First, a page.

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Read all the editors' answers to Duotrope's interview question: How much do you want to know about the person submitting to you? Learn more.
Here is a small sampling from our recent Editor Interviews. We have interviewed over 2,175 editors.
Q: How much do you want to know about the person submitting to you?
A: We have a blind review process. The editors have no idea who the person is that wrote the submission, and we will always keep it that way. The blind process lets us focus on the art, so we can give it all the attention it deserves. At the end of the review process, it is always awesome to finally learn about the authors, but by that time, the final decisions have already been made.
A: No. Less is more. Submissions are blind reviewed, so bio info and publications do not figure into our decisions.
A: We're happy to see submissions from established names but we have found that some of our best stories have come from early career authors.
A: This part is totally up to you, what do you want to share with us? **Note -- we love hearing which country you are writing from, as we are always amazed at how far Fireworks has spread.
A: I find the information contained in the bio just as important as the work itself. Cover letters and thankyous are unnecessary but are an enjoyable read when sent.
A: We do not read cover letters until after we have chosen the winner. Our judging is entirely blind and goes through many rounds. We are frequently surprised and/or delighted by the biographies of the writers we select.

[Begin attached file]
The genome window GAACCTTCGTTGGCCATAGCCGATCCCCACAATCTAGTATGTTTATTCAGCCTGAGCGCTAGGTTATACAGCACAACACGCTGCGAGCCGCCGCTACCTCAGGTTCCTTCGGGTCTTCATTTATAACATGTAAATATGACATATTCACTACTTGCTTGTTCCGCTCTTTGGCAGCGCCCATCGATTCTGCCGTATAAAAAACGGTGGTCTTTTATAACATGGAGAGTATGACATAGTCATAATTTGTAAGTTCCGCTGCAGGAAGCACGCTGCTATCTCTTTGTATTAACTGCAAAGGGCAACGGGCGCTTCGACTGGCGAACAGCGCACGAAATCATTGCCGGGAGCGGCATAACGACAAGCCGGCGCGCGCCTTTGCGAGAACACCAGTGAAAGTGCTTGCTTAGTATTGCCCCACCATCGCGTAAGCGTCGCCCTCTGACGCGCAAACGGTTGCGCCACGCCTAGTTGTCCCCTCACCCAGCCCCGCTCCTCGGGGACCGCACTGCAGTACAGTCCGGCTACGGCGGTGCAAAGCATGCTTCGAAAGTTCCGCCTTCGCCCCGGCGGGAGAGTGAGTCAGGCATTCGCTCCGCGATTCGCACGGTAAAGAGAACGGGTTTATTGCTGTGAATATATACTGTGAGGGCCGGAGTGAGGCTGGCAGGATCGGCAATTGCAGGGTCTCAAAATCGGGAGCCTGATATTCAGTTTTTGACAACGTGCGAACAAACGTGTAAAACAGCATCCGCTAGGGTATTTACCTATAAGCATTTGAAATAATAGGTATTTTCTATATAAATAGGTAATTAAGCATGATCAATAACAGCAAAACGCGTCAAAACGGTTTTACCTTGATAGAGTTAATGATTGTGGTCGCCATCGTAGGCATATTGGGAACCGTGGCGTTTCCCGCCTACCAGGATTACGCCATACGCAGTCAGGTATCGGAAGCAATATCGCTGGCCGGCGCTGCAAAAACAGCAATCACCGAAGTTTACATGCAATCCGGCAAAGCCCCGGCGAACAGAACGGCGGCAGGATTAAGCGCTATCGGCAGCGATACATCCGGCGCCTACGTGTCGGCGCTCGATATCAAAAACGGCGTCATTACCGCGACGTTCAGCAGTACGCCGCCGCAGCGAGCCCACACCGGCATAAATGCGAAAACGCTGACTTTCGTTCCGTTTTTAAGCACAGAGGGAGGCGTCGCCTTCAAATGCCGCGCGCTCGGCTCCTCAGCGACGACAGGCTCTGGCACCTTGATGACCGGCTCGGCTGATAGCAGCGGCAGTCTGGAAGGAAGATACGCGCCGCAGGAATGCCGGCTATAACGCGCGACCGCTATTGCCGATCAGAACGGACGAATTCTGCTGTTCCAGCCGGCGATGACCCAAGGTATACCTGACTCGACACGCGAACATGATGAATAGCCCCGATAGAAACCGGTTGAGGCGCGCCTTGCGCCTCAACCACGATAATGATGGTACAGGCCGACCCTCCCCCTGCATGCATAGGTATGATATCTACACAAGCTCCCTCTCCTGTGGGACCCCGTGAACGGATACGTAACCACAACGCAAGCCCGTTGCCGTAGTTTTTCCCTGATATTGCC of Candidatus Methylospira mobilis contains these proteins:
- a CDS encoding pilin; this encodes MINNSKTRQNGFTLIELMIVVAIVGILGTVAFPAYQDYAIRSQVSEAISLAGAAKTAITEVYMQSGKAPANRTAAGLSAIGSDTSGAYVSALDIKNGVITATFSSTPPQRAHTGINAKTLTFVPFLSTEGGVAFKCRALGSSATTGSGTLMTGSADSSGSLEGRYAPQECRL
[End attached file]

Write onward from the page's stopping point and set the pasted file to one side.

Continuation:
A: We welcome brief cover letters and bios, but biographical info and publication backgrounds don't feature into our editorial decisions. We want strong poems, that's all.
A: No. We don't allow them in our Submittable process, and we don't care at all about previous publication. To wit: Even though we publish both previously unpublished and previously published stories, we've rejected stories that have appeared in venues as prestigious as THE ATLANTIC. All we care about is *INTERESTING*.
A: We just need the basic 'contact' and follow-up info. The work stands on its own. We do not look at publication credits as a part of the
A: Cover letters should be brief, no life stories which we don't have time to read. We don't read lists of credits. We expect the poetry to speak for itself.
A: I glance at the bios but publication decisions are based solely on the quality of the work. That being said, I have had a few people treat the bio as a joke and not fill it in or do so tongue-in-cheek. That's not good either. I need to know who you are but it doesn't matter, to me, if your bio is a sentence or a paragraph.
A: Brief cover letters are helpful later in the process. The first read-through is always anonymous, but after that it is helpful to have a little background.